Specific examples of the compounds represented by Formulas (XII) and (XIII) include, but are not limited to, compounds XII-1 to XII-12 and compounds XIII-1 to XIII-12 listed below. ##STR7##

These compounds capable of being decomposed and generating acids through irradiation with actinic light rays or radiant rays may be used alone or in combination and may be added to the light-sensitive composition in an amount generally ranging from 0.001 to 40% by weight and preferably 0.1 to 20% by weight on the basis of the total solid content of the composition.

Moreover, the positive-working light-sensitive composition of the present invention may optionally comprise a compound capable of improving the photolytically acid-generating efficiency of the acid-generating compound (sensitizer), a dye, a pigment, a plasticizer and various kinds of compounds for adjusting the solubility of the positive-working light-sensitive composition in an alkaline aqueous solution.

Examples of such sensitizers include, but are not limited to, electron donative compounds such as pyrene and perylene or dyes such as merocyanine dyes and cyanine dyes.

These sensitizers may be used alone or in combination and the ratio thereof to the component (b) preferably ranges from 0.01/1 to 20/1 expressed in terms of the molar ratio and 0.1/1 to 5/1 expressed in terms of the weight ratio.

In addition, a dye may be used in the positive-working light-sensitive composition of the invention as a coloring agent and preferred dyes include, for instance, oil-soluble dyes or basic dyes. Specific examples thereof are Oil Yellow #101 and #130, Oil Pink #312, Oil Green BG, Oil Blue BOS, Oil Black BY, BS and T-505 (they are all available from Oriental Chemical Industry Co., Ltd.); Crystal Violet (CI 42555), Methyl Violet (CI 42535), Rhodamine B (CI 45170B), Malachite Green (CI 42000) and Methylene Blue (CI 52015).

These dyes may be used alone or in combination and can be added to the light-sensitive composition in an amount ranging from 0.01 to 10% by weight and preferably 0.1 to 3% by weight on the basis of the total solid content of the composition.

The compounds for adjusting the solubility of the positive-working light-sensitive composition of the present invention in an alkaline aqueous solution may be cyclic acid anhydrides and other fillers.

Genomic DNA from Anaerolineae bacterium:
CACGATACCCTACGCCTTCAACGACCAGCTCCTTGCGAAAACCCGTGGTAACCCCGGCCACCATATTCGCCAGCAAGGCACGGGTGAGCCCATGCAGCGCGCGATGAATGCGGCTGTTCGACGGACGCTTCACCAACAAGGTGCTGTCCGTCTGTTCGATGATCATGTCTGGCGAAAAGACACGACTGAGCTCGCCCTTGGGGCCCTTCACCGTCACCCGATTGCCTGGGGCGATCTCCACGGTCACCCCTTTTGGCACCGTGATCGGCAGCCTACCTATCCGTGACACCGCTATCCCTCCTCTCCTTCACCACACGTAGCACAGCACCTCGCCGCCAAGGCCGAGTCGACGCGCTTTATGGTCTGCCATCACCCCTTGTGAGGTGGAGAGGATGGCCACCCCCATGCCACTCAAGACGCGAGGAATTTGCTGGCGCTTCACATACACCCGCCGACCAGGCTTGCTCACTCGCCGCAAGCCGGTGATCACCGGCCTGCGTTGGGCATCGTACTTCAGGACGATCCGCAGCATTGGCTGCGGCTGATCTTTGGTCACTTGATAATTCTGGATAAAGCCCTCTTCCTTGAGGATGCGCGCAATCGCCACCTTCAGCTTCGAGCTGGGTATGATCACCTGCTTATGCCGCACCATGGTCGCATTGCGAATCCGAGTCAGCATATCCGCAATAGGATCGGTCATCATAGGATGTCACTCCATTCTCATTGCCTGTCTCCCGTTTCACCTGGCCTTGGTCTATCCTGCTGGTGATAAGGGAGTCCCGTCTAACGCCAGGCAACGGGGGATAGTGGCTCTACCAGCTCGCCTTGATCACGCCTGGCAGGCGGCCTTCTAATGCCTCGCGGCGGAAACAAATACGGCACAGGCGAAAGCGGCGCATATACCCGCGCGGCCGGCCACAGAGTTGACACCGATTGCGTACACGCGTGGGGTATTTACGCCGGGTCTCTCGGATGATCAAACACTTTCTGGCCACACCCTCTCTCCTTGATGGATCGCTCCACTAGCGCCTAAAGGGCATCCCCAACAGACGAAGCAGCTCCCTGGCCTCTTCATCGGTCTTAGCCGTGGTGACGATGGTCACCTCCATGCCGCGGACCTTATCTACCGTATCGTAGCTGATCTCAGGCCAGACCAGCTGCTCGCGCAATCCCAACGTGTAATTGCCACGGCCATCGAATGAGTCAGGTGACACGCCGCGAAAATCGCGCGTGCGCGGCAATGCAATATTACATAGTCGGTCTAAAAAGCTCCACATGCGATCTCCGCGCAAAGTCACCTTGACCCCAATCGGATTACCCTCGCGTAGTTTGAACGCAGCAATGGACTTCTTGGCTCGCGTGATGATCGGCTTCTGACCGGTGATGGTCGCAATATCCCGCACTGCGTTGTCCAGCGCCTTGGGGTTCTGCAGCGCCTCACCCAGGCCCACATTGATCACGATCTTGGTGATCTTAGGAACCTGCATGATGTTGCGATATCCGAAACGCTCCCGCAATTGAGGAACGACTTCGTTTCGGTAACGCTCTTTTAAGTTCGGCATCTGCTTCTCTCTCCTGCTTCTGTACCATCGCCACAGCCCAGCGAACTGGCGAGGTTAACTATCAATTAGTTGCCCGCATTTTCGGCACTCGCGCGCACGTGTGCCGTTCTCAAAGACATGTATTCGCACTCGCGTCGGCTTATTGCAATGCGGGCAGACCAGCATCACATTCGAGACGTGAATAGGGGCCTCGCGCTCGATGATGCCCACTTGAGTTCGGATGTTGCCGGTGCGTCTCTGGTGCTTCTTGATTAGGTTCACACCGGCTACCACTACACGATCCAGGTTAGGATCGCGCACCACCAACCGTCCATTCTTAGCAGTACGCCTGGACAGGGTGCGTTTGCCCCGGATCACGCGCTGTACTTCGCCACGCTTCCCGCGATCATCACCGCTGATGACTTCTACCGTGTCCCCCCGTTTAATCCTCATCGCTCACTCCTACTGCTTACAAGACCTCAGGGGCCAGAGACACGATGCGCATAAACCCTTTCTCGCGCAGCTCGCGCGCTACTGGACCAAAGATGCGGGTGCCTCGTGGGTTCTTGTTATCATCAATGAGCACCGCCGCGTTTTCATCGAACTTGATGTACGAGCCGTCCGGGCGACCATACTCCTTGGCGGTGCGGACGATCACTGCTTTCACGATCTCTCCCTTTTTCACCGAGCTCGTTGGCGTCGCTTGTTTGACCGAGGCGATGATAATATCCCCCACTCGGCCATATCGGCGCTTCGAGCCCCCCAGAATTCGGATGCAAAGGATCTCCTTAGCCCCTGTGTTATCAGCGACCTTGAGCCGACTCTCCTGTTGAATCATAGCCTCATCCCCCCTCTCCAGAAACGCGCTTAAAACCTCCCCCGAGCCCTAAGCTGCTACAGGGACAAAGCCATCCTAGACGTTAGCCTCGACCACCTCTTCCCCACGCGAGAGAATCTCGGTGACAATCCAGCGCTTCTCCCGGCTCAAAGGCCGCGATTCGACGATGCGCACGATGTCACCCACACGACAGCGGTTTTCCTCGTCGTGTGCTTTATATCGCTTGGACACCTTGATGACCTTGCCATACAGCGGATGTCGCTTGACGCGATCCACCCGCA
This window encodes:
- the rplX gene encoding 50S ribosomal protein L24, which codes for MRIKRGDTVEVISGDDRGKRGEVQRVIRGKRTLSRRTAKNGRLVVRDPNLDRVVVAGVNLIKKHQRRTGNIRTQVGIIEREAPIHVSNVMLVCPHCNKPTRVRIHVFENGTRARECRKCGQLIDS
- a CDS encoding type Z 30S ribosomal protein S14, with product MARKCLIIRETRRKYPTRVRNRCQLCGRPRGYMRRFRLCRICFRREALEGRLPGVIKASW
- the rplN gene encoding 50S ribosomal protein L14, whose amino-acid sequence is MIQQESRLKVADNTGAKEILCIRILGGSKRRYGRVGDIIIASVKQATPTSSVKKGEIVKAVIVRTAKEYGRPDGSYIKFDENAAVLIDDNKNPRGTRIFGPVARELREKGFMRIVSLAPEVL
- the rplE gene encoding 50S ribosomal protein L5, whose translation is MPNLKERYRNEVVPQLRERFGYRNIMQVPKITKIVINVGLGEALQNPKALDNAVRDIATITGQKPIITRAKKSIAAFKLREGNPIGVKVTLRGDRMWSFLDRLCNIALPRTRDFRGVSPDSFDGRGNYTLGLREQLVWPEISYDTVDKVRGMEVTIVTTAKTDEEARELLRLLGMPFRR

Examples of such cyclic acid anhydrides are phthalic anhydride, tetrahydrophthalic anhydride, hexahydrophthalic anhydride, 3,6-endoxy-tetrahydrophthalic anhydride, tetrachlorophthalic anhydride, maleic anhydride, chloromaleic anhydride, α-phenylmaleic anhydride, succinic anhydride and pyromellitic anhydride as disclosed in U.S. Pat. No. 4,115,128. These acid anhydrides may be used alone or in combination and may be added to the light-sensitive composition in an amount ranging from 1 to 15% by weight on the basis of the total solid content of the composition. The sensitivity of the composition can be increased up to at most about three times through the addition of these acid anhydrides.

It is also possible to use compounds, which can be made alkali-soluble through hydrolysis with acids, such as those disclosed in, for instance, J.P. KOKAI Nos. Sho 62-27829, Sho 63-250642, Sho 63-139343, Hei 4-63846, Hei 4-70021, Hei 4-67677, Sho 60-191372, Sho 48-39003, Sho 51-120714, Sho 53-133429, Sho 55-126236, Hei 1-106038 and Sho 64-57258 in order to increase the difference in solubility between exposed and unexposed portions of the composition.

If the positive-working light-sensitive composition of the present invention is used as a material for making a lithographic printing plate, the foregoing components are dissolved in a solvent capable of dissolving these components and then applied onto the surface of a substrate. Alternatively, if the composition is used as a resist material for semiconductors, it is used in the form of a solution dissolved in a solvent. Examples of solvent usable in the invention include ethylene dichloride, cyclohexanone, methyl ethyl ketone, methanol, ethanol, propanol, ethylene glycol monomethyl ether, 1-methoxy-2-propanol, ethylene glycol monoethyl ether, 2-methoxyethyl acetate, 1-methoxy-2-propyl acetate, dimethoxyethane, methyl lactate, ethyl lactate, N,N-dimethylacetamide, N,N-dimethylformamide, tetramethylurea, N-methylpyrrolidone, dimethylsulfoxide, sulfolane, γ-butyrolactone, toluene, ethyl acetate and dioxane. These solvent may be used alone or in combination.